Miku Models 1/72 IL-14/Avia 14
KIT #: 72-035
PRICE: $30.00 MSRP
DECALS: One option
REVIEWER: Carmel J. Attard.
NOTES: Vacuformed kit with resin parts.

HISTORY

The Il-14 was a progressive development of the Il-12 and first appeared in 1953.The initial commercial model was the Il-14P, an 18 seat version, and in 1956 the Il-14M appeared, this being distinguished by an increase in fuselage length from 6910 to 732. Passenger capacity being increased to 24-28. The Il-14 has been built under license in Czechoslovakia, East Germany and Poland.

 In the Soviet Union two production lines existed. The first was factory GAZ-34 at Tashkent which produced 350 Il-14 in the period 1954-57. The second factory GAZ-30 at Khodinka produced around a thousand of Il-14P and Il-14M between 1956-58. Outside the Soviet Union, Czechoslovakia produced 200 Avia-14s at Latnany between 1956-1960. In neighborhood East Germany, the VEB factory at Dresden produced 80 examples of VEB-14 between 1956 and 1958. A total production of Il-14 was around 1,650 examples of all versions. The Il-14 was more comparable to the Convair 240/340/440 series and Martin 202/204 airliners in terms of shape, performance, production and time period. The Il-14 is no doubt a Russian classic air liner and fortunately many examples have been preserved or deployed as museum exhibits.

 One of the operators of the Il-14 was TABSO-Bulgarian Air Transport which took delivery of 8 Il-14s in 1956 for international routes from Sofia. Circa 1969 the company changed its identity to Balkan and adopted a new colour image. The Bulgarian Air Force operated nine Il-14 as a mixture of VIP, cargo and general troop transporters. The Il-14G, cargo version worked its life into 1979 and had a large cargo door. One Il-14S serial No 82 was dispatched at Bozuristte and displayed in the town after retirement. Most Il-14 passenger airliners had their main boarding door on the port side while all versions had the door on starboard side.

 CSA Czech airlines operated all the Czech built Avia-14 fleet of 34 airliners between 1957-77 and were used on continental routes until the arrival of the Il-18 and the Tu-104, following that it became the backbone in domestic routes. At least 57 Avia 14s were operated by the Czechoslovakian Air Force from late 1957 to late 1970s. Most of the large fleet was finished in bare metal with registration and an Air Force roundel. A small number was classified as VIP version; some had wing tip tanks which very few military examples had. The Avia 14FG, some of which are know to have operated in the Czech AF were equipped with a modified droop nose and used for aerial mapping, photography and possibly calibration duties. Examples of these have been seen at Kbeli, parked in the open air and in need of restoration of this classic aircraft.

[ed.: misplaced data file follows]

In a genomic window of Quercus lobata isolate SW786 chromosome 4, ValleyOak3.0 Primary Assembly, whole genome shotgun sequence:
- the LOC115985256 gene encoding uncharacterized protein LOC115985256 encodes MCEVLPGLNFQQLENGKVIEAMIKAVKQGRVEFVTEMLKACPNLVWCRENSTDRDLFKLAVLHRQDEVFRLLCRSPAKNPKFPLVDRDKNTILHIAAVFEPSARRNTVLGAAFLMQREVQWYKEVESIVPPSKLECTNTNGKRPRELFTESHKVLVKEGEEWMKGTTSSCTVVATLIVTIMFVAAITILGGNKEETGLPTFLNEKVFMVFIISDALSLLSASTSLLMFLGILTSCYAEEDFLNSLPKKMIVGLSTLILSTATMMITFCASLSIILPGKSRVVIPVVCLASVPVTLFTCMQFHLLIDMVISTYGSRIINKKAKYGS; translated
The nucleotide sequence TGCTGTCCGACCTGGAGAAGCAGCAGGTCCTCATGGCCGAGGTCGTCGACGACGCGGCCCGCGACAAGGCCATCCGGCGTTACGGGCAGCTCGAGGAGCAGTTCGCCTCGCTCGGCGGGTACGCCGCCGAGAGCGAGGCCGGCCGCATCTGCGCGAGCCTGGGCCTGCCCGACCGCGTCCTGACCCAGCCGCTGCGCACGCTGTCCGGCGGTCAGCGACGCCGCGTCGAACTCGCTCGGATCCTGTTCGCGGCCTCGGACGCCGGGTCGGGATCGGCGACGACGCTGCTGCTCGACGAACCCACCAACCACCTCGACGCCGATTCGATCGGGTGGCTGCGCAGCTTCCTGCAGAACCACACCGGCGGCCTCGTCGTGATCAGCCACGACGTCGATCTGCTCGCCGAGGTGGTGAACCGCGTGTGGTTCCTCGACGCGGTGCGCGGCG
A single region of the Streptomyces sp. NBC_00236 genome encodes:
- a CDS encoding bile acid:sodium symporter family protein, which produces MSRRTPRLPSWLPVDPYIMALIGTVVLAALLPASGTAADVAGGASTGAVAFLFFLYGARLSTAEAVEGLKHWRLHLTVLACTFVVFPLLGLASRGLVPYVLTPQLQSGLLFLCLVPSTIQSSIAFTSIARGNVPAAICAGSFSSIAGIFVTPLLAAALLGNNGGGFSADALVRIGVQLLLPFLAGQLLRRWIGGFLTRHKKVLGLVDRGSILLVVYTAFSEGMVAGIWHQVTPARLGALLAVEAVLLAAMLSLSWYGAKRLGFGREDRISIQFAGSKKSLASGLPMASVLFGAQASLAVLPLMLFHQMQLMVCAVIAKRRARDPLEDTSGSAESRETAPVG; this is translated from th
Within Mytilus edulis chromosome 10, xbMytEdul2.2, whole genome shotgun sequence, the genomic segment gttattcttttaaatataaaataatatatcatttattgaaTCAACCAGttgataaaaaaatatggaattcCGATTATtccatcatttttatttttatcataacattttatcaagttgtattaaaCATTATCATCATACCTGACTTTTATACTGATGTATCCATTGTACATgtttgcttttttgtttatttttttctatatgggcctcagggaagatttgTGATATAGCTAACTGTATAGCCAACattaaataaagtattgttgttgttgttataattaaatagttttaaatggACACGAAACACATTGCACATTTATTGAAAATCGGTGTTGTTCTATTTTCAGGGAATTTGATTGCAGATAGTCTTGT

THE KIT

The scale model of the Avia 14FG is issued by Miku Model to a scale of 1/72. Miku Models of Kutna Hora in the Czech Republic produces a range of short run models that operated in the Iron Curtain. The vacform kit No 72035 comes in white vacform plastic and cream resin parts. There is an 8 page A4 size instruction sheet which is in Czech language. There is indication that under different packing in Kit No 72034 comes in another version, the Avia 14 and 14T. It appears that Kit 72035 caters for these versions too. So one can make an Avia 14T, Avia 14, Avia 14P and or Avia 14FG. The 9 vacform parts comprise of a cockpit floor, bulkheads, fuselage halves, main plane parts and a separate nose. The parts made in resin are the wing tip tanks,, fin and rudder, tail planes, 4-blade props, radial engine detail, engine cowlings, undercarriage legs and several shapes of antennae to go with the FG version making a total of 86 parts in resin. The canopy, nose Perspex and astrodomes are in clear vacform acetate. For anyone interested in other markings or versions of the IL-14 there is detail information on the instructions for this also.